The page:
Victim impact statement

Tell the judge how you have been hurt by a crime before an offender is sentenced.

Why make a statement

A victim impact statement is a chance to let the judge know how the offender’s crime has hurt you. The judge will consider your statement:

  • if the accused is found guilty
  • when sentencing the offender(s)

The statement:

  • is voluntary
  • can be read out in court when the offender is sentenced

What it can say

You do not have to talk about anything you do not want to. If you want, your impact statement can talk about how the crime:

  • emotionally hurt you
  • physically hurt you
  • cost you money
  • made you fearful

What it cannot say

Your impact statement cannot be used to:

  • ask for financial help
  • talk about other crimes
  • support the offender(s)
  • make unproven accusations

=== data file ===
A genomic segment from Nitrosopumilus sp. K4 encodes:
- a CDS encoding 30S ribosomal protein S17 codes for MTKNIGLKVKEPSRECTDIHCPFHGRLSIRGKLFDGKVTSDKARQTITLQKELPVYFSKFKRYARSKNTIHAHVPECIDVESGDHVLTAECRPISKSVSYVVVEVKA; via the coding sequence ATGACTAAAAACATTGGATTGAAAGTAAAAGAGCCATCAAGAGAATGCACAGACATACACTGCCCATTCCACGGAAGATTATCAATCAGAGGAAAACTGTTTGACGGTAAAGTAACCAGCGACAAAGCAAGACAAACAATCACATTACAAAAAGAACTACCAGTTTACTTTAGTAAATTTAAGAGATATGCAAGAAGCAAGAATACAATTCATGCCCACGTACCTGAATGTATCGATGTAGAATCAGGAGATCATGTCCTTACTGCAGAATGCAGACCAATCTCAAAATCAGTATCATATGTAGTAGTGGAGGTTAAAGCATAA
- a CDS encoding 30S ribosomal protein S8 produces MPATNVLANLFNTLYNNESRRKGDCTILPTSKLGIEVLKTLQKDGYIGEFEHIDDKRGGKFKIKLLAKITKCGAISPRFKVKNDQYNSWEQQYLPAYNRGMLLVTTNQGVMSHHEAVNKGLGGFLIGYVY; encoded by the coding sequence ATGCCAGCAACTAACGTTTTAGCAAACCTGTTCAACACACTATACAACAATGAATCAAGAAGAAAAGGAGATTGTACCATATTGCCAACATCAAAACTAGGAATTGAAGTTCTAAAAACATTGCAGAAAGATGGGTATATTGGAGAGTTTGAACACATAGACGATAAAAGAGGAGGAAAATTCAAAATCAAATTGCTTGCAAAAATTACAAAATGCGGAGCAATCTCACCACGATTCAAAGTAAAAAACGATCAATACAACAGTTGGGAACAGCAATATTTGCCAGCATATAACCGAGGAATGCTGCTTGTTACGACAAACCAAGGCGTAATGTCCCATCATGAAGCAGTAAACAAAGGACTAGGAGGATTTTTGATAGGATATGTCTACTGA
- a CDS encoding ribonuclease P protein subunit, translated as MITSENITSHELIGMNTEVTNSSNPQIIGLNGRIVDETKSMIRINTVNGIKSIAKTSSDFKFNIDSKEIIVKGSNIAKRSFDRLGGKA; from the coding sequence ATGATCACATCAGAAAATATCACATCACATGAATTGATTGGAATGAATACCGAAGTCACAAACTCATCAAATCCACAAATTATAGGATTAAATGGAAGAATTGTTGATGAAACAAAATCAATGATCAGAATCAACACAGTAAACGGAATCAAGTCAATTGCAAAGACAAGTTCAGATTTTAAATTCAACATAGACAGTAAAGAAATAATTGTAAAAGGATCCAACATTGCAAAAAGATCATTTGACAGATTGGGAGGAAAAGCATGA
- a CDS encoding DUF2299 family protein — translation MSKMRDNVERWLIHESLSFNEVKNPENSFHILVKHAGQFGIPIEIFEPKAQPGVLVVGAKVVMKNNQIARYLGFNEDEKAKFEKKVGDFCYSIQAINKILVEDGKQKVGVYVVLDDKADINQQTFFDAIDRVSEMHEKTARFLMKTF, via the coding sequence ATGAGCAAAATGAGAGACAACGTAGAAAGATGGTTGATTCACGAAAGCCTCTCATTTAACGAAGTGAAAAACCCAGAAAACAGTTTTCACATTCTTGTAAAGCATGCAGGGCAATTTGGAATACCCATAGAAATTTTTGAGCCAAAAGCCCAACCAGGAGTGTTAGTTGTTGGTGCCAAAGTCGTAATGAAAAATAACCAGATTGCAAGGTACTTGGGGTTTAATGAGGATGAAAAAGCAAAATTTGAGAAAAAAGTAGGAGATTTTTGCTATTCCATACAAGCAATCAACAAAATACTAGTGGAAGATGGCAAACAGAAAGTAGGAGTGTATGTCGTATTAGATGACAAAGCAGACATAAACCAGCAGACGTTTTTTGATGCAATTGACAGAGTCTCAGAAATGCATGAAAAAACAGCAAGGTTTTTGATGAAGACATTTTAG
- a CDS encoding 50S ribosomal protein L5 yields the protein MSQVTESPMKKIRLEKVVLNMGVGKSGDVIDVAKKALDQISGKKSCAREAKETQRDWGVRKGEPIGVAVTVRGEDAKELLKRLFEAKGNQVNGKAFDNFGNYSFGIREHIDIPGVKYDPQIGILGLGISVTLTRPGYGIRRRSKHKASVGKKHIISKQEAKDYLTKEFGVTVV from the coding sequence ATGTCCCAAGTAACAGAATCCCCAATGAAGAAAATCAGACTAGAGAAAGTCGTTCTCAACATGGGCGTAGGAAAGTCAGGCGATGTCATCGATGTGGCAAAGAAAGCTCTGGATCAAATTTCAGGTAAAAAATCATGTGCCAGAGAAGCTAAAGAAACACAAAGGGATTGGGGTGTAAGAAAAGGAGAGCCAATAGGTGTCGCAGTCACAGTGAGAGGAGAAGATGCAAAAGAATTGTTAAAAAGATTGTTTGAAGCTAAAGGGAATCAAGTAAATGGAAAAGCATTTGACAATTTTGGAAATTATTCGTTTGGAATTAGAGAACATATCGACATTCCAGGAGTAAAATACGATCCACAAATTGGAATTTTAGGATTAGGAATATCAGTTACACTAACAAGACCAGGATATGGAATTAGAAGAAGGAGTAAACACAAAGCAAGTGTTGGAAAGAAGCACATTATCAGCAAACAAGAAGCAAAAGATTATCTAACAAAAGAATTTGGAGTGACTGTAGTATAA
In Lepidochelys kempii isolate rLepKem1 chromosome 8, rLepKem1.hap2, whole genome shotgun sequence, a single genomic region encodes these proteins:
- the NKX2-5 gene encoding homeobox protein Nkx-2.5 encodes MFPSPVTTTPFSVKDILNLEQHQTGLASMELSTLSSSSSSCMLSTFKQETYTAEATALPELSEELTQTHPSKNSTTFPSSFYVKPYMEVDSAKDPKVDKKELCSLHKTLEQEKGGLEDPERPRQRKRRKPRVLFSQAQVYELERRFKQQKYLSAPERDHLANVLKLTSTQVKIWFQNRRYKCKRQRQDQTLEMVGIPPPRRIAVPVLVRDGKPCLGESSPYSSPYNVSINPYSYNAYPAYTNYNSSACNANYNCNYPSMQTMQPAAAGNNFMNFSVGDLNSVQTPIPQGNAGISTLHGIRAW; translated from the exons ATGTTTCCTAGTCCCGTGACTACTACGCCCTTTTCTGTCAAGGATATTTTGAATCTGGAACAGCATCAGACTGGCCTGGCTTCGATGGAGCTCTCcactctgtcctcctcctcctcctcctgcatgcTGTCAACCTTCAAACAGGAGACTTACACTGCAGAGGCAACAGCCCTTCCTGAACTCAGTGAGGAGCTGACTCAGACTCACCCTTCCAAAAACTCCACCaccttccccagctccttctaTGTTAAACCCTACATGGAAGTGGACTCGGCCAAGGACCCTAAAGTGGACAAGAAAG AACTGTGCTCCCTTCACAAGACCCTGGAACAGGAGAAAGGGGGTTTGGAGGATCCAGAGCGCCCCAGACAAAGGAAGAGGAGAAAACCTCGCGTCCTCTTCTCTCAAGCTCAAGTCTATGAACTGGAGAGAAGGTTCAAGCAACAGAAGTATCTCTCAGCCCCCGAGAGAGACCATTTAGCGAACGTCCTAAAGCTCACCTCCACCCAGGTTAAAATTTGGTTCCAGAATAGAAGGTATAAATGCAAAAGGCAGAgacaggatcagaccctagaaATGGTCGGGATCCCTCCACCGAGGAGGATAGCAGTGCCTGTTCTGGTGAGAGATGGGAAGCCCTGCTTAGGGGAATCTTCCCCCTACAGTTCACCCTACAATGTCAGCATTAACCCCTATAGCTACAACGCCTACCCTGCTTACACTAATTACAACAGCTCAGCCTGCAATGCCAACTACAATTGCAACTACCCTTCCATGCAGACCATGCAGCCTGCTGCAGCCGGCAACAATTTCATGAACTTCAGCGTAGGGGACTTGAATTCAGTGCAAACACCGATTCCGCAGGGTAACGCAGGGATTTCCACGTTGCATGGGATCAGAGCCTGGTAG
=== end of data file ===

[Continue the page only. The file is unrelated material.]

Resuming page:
• complain about the police or the legal system
  • suggest what the sentence should be – unless approved by the judge, first
  • make statements about the offender(s) or the crime which are not related to your suffering

How to make the statement

After the accused is charged

Get your statement ready as soon as possible because:

  • they may plead guilty right away
  • the judge must have the statement before sentencing

If there is more than one offender, you can either:

  • name all the offenders on one form, or
  • fill out one form for each offender

Your statement can include other ways to tell your story, like with a:

  • letter
  • poem
  • drawing

Step 1. Fill out the form

Download and fill out the Victim Impact Statement form.

Check the box at the end of the form if you want to read your statement in court.

Step 2. Submit the form

Keep a copy for your records.

Remember, the judge must receive your statement before the offender is sentenced. Allow enough time for the court to get your Victim Impact Statement.

You can send the statement by:

  • mail
  • delivery

Send it to one of these places:



Connect with a Victims Services Unit:

View all contact options